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|You may have heard that IntelliJ IDEA is a keyboard-centric IDE. What this means is that you can work without ever touching the mouse, which helps you stay focused and, in the end, be more productive. This is why it’s very important to know the IntelliJ IDEA keymap - which keys and key combinations are mapped to which actions.|
IntelliJ IDEA comes with a set of keymaps that have been specially adapted for use with different operating systems, and to ease the transition from other IDE and editors. For example, if you are a long time user of Eclipse or NetBeans, or an avid Emacs fan, you can find the keymap that is right for you. To select a keymap that you want to use, go to Settings → Keymap. Any keymap you choose can further be tailored to your specific habits, that is you can add your own key combinations and modify existing ones.
If you are wondering what this or that key shortcut does, look it up as shown on the following picture.
The complete keymap reference is always available via Help → Default Keymap Reference, and on the IntelliJ IDEA website.
Whenever you need to perform some action, but don’t know what shortcut to use, press via Shift + Ctrl + A (Shift + Cmd + A for Mac) directly from the editor, and start typing what you are looking for.
Sometimes even if you’ve chosen a keymap that is specific for your operating system, there may still be conflicts between shortcuts used in IntelliJ IDEA and your OS. To avoid these conflicts, simply make the following tweaks in your system settings.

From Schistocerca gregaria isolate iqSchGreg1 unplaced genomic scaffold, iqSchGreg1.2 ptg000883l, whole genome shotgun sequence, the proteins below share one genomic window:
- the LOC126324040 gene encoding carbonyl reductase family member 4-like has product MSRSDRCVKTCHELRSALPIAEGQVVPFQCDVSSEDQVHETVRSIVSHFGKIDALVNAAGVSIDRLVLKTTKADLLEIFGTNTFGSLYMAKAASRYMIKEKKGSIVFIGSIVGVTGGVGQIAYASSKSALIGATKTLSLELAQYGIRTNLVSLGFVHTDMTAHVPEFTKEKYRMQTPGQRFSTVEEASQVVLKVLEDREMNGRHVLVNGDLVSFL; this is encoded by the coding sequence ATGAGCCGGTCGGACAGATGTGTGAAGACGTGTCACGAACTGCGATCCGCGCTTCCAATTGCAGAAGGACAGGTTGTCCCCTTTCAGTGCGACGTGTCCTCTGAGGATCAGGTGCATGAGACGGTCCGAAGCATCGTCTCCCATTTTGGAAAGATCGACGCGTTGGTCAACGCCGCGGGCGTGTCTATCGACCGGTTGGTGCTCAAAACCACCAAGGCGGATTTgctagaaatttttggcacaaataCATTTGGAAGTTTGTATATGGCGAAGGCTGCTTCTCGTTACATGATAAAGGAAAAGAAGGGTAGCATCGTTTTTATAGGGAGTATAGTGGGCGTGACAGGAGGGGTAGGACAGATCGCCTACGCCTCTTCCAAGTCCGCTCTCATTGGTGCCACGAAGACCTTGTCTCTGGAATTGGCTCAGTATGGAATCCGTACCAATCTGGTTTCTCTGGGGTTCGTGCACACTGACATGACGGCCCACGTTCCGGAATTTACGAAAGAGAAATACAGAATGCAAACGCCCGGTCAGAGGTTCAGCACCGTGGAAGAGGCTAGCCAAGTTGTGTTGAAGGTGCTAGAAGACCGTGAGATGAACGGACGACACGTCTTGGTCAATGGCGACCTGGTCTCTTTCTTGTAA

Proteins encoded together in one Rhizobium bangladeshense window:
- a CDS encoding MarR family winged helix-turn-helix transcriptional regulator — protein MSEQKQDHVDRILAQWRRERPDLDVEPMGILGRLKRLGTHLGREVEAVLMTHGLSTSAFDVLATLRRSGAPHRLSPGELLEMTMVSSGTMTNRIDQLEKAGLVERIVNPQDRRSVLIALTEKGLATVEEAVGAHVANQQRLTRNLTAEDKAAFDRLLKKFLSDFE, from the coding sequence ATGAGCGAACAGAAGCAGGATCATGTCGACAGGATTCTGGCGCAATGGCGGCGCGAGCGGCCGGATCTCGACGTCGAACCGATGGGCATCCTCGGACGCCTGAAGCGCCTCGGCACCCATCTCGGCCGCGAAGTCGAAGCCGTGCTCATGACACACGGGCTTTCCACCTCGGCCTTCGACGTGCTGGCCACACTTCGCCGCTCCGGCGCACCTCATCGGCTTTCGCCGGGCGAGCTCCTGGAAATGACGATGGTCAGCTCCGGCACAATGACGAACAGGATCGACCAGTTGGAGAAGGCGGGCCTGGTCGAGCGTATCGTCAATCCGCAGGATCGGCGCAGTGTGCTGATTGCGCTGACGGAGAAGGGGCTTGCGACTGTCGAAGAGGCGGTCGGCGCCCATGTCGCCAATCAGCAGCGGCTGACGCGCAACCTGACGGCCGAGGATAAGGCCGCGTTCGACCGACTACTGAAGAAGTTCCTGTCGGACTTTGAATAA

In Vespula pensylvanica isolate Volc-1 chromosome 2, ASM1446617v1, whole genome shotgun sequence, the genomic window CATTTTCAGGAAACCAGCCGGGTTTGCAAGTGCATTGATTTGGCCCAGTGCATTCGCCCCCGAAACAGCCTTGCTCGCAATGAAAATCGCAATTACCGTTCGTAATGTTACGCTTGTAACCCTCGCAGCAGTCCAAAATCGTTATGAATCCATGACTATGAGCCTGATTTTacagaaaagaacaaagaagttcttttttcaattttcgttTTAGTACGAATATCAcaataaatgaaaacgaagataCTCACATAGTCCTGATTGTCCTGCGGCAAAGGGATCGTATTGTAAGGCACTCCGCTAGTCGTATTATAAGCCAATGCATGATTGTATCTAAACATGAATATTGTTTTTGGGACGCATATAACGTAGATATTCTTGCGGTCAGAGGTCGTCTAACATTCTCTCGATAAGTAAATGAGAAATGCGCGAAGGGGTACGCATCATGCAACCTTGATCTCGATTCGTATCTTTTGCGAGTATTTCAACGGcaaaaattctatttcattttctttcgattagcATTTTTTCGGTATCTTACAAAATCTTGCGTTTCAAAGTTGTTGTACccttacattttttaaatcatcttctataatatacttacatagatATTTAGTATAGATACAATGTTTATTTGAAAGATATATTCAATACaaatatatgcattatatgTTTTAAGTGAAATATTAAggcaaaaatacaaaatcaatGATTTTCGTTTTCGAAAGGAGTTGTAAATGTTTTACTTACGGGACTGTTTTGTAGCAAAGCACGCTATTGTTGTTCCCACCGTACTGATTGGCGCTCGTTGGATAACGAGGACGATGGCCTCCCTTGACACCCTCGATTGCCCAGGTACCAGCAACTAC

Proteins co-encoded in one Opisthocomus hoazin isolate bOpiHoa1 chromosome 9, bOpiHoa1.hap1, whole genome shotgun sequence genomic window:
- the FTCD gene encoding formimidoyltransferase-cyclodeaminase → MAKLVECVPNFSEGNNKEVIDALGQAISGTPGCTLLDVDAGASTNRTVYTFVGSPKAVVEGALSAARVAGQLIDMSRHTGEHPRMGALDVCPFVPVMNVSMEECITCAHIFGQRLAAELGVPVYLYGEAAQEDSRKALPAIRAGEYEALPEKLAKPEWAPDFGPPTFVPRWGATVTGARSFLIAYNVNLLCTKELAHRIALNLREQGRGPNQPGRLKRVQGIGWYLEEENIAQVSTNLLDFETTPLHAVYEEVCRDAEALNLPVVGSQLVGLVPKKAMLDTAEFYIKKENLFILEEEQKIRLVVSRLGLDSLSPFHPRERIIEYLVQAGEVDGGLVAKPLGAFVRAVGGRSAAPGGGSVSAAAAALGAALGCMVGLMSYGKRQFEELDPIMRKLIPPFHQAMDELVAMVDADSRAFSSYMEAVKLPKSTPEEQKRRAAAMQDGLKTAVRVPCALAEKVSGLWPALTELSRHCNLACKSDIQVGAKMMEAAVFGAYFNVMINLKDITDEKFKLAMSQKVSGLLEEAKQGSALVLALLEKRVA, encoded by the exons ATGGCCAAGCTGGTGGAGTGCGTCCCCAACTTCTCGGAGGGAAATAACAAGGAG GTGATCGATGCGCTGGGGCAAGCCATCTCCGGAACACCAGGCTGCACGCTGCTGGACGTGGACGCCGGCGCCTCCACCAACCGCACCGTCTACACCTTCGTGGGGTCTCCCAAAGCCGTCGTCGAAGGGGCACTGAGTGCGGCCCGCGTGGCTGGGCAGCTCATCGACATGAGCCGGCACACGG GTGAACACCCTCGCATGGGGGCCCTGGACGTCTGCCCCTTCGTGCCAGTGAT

Switch the F1 - F12 keys to the standard function keys behaviour, because they are all actively used them in IntelliJ IDEA.
Disable Show Spotlight search field, because its shortcut is Ctrl + Space, a default code completion shortcut in IntelliJ IDEA.
By default, the Mac OS X keymap is selected when you run IntelliJ IDEA for the first time on any Mac OS machine, but you can opt to the use of the Mac OS X 10.5+ keymap, which was specially designed for Mac OS X version 10.5 and later and is more friendly to users who are used to the Mac OS X system shortcuts.
Here’s a list of tweaks you need to make with default system key bindings so that they won’t interfere with IntelliJ IDEA actions (listed in brackets).
- Disable the Shade window action, assigned to Ctrl + Alt + S (Settings dialog)
- Change or disable the Lock Screen action, assigned to Ctrl + Alt + L (Reformat code)
- Change or disable the Launch terminal action, assigned to Ctrl + Alt + T (Surround with)
- Change or disable the Switch to workspace action, assigned to Сtrl + Alt + Arrows (Navigation)
- Disable the Move window action, assigned to Alt + F7 (Find usages)
- Change or disable the Resize window action, assigned to Alt + F8 (Evaluate expression)
And finally if you are a dedicated Vim fan, and cannot go on coding in a different editor, then you will happy to know that IntelliJ IDEA has Vim emulation plugin. To enable the Vim keymap in IntelliJ IDEA you have to download and enable IdeaVim plugin in Settings → Plugins.
The plugin supports many Vim features including shortcuts, motion keys, many types of commands, registers, macros, modes and a lot more.